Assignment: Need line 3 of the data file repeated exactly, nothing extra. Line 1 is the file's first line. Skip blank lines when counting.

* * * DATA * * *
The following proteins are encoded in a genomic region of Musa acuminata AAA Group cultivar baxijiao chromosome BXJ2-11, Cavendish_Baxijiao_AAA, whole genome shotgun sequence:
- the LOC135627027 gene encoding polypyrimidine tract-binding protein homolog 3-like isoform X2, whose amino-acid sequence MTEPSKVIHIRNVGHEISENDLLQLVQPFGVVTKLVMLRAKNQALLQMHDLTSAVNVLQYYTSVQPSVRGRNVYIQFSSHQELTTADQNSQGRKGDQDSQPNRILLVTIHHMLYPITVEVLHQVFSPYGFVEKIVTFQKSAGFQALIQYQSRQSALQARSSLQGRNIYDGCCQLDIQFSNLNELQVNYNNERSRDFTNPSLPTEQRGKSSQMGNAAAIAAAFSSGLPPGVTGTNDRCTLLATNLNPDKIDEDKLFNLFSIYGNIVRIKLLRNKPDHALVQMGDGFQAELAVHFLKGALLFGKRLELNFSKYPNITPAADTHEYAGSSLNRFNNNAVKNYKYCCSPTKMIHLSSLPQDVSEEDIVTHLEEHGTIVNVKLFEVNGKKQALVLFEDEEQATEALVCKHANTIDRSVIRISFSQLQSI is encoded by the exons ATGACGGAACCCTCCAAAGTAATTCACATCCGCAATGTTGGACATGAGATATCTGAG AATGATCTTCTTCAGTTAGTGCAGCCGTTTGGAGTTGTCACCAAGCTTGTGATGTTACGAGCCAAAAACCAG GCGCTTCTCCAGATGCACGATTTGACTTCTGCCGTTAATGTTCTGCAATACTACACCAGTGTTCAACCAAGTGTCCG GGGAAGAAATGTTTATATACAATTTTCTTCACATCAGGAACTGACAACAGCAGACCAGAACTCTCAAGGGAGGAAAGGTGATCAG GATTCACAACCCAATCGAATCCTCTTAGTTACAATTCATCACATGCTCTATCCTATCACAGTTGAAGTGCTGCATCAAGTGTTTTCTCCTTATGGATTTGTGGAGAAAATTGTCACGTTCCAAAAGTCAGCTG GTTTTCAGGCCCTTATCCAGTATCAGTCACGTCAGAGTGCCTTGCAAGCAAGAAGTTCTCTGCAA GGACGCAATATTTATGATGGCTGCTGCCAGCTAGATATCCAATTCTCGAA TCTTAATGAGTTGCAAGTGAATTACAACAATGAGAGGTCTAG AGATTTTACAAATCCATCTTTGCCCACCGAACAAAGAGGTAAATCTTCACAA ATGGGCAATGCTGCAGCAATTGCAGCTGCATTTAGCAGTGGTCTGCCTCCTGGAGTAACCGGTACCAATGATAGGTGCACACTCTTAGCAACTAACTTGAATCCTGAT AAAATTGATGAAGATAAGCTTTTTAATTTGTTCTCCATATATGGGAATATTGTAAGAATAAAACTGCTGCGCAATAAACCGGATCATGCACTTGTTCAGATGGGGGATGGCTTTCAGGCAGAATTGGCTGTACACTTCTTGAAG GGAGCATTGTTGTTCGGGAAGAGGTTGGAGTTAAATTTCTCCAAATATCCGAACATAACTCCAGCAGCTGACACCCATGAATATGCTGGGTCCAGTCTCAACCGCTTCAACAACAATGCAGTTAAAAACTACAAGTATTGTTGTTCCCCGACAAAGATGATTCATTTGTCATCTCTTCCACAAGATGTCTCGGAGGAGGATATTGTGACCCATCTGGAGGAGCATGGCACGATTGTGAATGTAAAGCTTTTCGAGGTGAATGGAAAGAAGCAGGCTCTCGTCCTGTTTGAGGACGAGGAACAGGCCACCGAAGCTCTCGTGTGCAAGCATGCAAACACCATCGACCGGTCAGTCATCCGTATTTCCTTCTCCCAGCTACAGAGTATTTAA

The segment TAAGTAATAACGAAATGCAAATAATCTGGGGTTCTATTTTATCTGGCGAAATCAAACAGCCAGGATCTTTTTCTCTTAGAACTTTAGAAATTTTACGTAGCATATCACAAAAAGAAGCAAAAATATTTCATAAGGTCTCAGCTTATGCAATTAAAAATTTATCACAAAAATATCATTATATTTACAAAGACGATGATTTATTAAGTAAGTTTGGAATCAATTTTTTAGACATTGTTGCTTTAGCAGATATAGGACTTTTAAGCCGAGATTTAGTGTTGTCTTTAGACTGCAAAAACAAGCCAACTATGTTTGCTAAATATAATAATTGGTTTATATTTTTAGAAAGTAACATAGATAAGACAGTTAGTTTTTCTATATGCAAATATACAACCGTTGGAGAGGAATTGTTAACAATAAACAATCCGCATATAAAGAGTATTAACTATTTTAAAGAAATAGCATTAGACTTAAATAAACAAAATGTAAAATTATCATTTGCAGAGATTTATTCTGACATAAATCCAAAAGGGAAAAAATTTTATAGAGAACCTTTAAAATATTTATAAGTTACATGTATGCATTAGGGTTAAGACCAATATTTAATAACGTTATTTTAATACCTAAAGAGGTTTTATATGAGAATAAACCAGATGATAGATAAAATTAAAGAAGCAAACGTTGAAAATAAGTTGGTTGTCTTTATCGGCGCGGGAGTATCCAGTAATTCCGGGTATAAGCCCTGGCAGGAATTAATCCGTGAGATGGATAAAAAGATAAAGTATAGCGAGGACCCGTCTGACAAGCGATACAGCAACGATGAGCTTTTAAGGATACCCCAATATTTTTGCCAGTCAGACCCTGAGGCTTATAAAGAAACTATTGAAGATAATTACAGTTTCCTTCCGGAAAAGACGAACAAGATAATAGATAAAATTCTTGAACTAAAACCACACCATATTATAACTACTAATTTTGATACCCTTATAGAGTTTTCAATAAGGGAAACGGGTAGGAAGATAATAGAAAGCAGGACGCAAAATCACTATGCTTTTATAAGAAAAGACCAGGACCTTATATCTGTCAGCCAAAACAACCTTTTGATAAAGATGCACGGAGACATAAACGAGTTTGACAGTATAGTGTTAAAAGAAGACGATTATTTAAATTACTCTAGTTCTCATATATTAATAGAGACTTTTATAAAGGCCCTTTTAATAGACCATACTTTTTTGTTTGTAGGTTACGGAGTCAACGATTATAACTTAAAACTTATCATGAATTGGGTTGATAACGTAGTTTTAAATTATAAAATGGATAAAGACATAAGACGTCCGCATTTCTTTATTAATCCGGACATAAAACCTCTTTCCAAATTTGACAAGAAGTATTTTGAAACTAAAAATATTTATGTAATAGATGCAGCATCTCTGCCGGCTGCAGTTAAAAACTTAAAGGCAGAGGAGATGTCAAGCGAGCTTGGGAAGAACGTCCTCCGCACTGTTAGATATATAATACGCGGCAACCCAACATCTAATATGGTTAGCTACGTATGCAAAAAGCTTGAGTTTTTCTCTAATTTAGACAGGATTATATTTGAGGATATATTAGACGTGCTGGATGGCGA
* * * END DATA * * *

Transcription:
The segment TAAGTAATAACGAAATGCAAATAATCTGGGGTTCTATTTTATCTGGCGAAATCAAACAGCCAGGATCTTTTTCTCTTAGAACTTTAGAAATTTTACGTAGCATATCACAAAAAGAAGCAAAAATATTTCATAAGGTCTCAGCTTATGCAATTAAAAATTTATCACAAAAATATCATTATATTTACAAAGACGATGATTTATTAAGTAAGTTTGGAATCAATTTTTTAGACATTGTTGCTTTAGCAGATATAGGACTTTTAAGCCGAGATTTAGTGTTGTCTTTAGACTGCAAAAACAAGCCAACTATGTTTGCTAAATATAATAATTGGTTTATATTTTTAGAAAGTAACATAGATAAGACAGTTAGTTTTTCTATATGCAAATATACAACCGTTGGAGAGGAATTGTTAACAATAAACAATCCGCATATAAAGAGTATTAACTATTTTAAAGAAATAGCATTAGACTTAAATAAACAAAATGTAAAATTATCATTTGCAGAGATTTATTCTGACATAAATCCAAAAGGGAAAAAATTTTATAGAGAACCTTTAAAATATTTATAAGTTACATGTATGCATTAGGGTTAAGACCAATATTTAATAACGTTATTTTAATACCTAAAGAGGTTTTATATGAGAATAAACCAGATGATAGATAAAATTAAAGAAGCAAACGTTGAAAATAAGTTGGTTGTCTTTATCGGCGCGGGAGTATCCAGTAATTCCGGGTATAAGCCCTGGCAGGAATTAATCCGTGAGATGGATAAAAAGATAAAGTATAGCGAGGACCCGTCTGACAAGCGATACAGCAACGATGAGCTTTTAAGGATACCCCAATATTTTTGCCAGTCAGACCCTGAGGCTTATAAAGAAACTATTGAAGATAATTACAGTTTCCTTCCGGAAAAGACGAACAAGATAATAGATAAAATTCTTGAACTAAAACCACACCATATTATAACTACTAATTTTGATACCCTTATAGAGTTTTCAATAAGGGAAACGGGTAGGAAGATAATAGAAAGCAGGACGCAAAATCACTATGCTTTTATAAGAAAAGACCAGGACCTTATATCTGTCAGCCAAAACAACCTTTTGATAAAGATGCACGGAGACATAAACGAGTTTGACAGTATAGTGTTAAAAGAAGACGATTATTTAAATTACTCTAGTTCTCATATATTAATAGAGACTTTTATAAAGGCCCTTTTAATAGACCATACTTTTTTGTTTGTAGGTTACGGAGTCAACGATTATAACTTAAAACTTATCATGAATTGGGTTGATAACGTAGTTTTAAATTATAAAATGGATAAAGACATAAGACGTCCGCATTTCTTTATTAATCCGGACATAAAACCTCTTTCCAAATTTGACAAGAAGTATTTTGAAACTAAAAATATTTATGTAATAGATGCAGCATCTCTGCCGGCTGCAGTTAAAAACTTAAAGGCAGAGGAGATGTCAAGCGAGCTTGGGAAGAACGTCCTCCGCACTGTTAGATATATAATACGCGGCAACCCAACATCTAATATGGTTAGCTACGTATGCAAAAAGCTTGAGTTTTTCTCTAATTTAGACAGGATTATATTTGAGGATATATTAGACGTGCTGGATGGCGA